(LifeWire) -- Ester Horowitz knew her plans for a peaceful meal were history.
Onlookers are often disturbed when they witness open hostility between couples in public.
Dining out with her elderly mother last summer, Horowitz spotted her twin brother, sister-in-law and their three children walk into the restaurant. As usual, the couple was fighting, Horowitz says.
And just as typical was the way their private battle turned public, with each spouse taking turns visiting Horowitz's table to air their grievances and muster support.
When she asked her sister-in-law to take her problems behind closed doors, "she looked at my brother and screamed, saying it was his fault they were fighting.
"If she heard me, she didn't care."
Long accustomed to the pair's skirmishes at family occasions such as weddings and bar mitzvahs, the Merrick, New York, resident resents being a captive audience but has never told her relatives how unfair she thinks their fractious behavior is.
"They've been locked in this pattern for so many years that they can't see past it," says Horowitz, 52, who owns a strategic management firm. "You can almost bet at any one of these events that this is going to go down. We're so used to it we try to pretend they don't exist."
Everyone has seen couples snap at each other in public; even doing it themselves on occasion. However, when such behavior becomes habitual, friends and family members may find themselves turning into reluctant observers of a never-ending battle -- a position that's both uncomfortable and embarrassing.
Jeanne Safer, a New York psychotherapist and writer, says criticizing a spouse in public is "an act of desperation or an indication of long-simmering hostility and frustration."
"It's always destructive to the relationship," says Safer, "as well as a burden to the public who has to listen."
Isabel Maples agrees. The Haymarket, Virgina, resident was taking a leisurely walk recently when she happened upon a woman berating her partner about some chores as they stood in their front yard. The hostility was so palpable that Maples has had a difficult time shaking its impression on her, even days later.
"It really disturbed me," says Maples, 48, who crossed the street to avoid making eye contact with the couple. "It's inappropriate to talk to anyone like that at all, much less in public. It seemed like they had lots of unresolved feelings and emotions."
Safer says that any couple who thrives on public bickering has a lot of private problems, including the need to humiliate the partner without taking responsibility.
Banter or bickering?
Roland Alonzi, 35, a New York public relations executive, says back-and-forth public bickering is just the way some couples communicate. Alonzi says he used to routinely make sarcastic cracks at parties about his former girlfriend.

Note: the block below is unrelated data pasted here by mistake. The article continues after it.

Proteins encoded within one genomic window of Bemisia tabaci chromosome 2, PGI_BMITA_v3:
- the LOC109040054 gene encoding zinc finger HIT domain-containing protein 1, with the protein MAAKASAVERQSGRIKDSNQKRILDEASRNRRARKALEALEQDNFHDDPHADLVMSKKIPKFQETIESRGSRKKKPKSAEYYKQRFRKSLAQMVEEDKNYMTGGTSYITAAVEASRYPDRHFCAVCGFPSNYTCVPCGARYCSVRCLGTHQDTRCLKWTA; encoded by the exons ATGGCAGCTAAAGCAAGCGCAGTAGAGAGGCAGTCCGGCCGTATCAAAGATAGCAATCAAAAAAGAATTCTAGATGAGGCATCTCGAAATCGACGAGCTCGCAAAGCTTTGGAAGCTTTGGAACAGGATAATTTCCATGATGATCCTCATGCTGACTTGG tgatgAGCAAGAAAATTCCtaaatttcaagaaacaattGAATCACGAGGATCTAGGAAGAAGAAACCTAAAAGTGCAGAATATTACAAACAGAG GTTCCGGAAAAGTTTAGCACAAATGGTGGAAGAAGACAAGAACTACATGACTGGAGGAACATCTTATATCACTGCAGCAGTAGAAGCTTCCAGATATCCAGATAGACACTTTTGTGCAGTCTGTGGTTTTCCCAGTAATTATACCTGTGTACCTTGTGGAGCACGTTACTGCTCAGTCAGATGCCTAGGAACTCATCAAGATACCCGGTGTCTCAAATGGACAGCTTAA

"I am a funny guy, but my ex used to hate it when I would take private moments between her and me and turn them into an anecdote for entertainment's sake," he says.
In front of a roomful of people, he joked about her parents' volunteer work as clowns at children's hospitals, criticized her political leanings and ridiculed her dream of donating millions to charity if she ever won the lottery. "It wasn't like I was poking fun at a relative's drinking problem or something mean-spirited," he says.
Fortunately, says Alonzi, his current girlfriend appreciates his sense of humor.
Unless it's truly understood by both sides as good-natured banter, criticism should only be delivered in private, says Peter Post, author of "Essential Manners for Couples."
"The idea is to spare everyone involved -- yourself, your partners and anyone else within earshot -- the embarrassment of listening to what is really a private conversation," Post says.
Taking a stand
Regardless of the reasons for a couple's public argument, for the sake of their own peace of mind, bystanders should try to remove themselves gracefully from the fray.
• Ask bickerers to stop. "I was once stuck in an elevator as the husband of a good friend of mine humiliated and belittled her. I stopped him in the middle and said he was making me uncomfortable, and if he had to say anything to his wife, I would appreciate his waiting until I left," says Safer.
• Change the subject. The vast majority of couples' arguments "are exercises in jockeying for who is justified in feeling they are the bigger victim and therefore have a right to verbally -- or otherwise -- attack the other person," says Carl Semmelroth, author of "The Anger Habit in Relationships." He recommends trying to "channel the conversation to more constructive topics."
• Don't take sides. "It is highly unwise to intervene in a domestic squabble," Semmelroth says. "Both parties are likely to turn on you, a probability that makes any experienced policeman especially careful when called on domestic violence cases. My advice is to ignore them."
• Excuse yourself. Whenever possible, it's best to disengage and walk away, Post says. Alonzi concurs: "I usually find an excuse to leave the room or I whip out my iPhone and start checking e-mail."
• Consider ending the friendship. In a worst-case scenario, if the fighting continues even after you tell your friends privately that their behavior makes you extremely uncomfortable, it may become impossible to continue seeing the couple, says Safer. "My husband and I have stopped seeing a couple who insisted on fighting in front of us on a regular basis."
LifeWire provides original and syndicated content to Web publishers. Heidi Sarna is a Singapore-based freelance writer who covers relationships and travel for a variety of online and print publications. Maureen Salamon is a New Jersey-based freelance writer.
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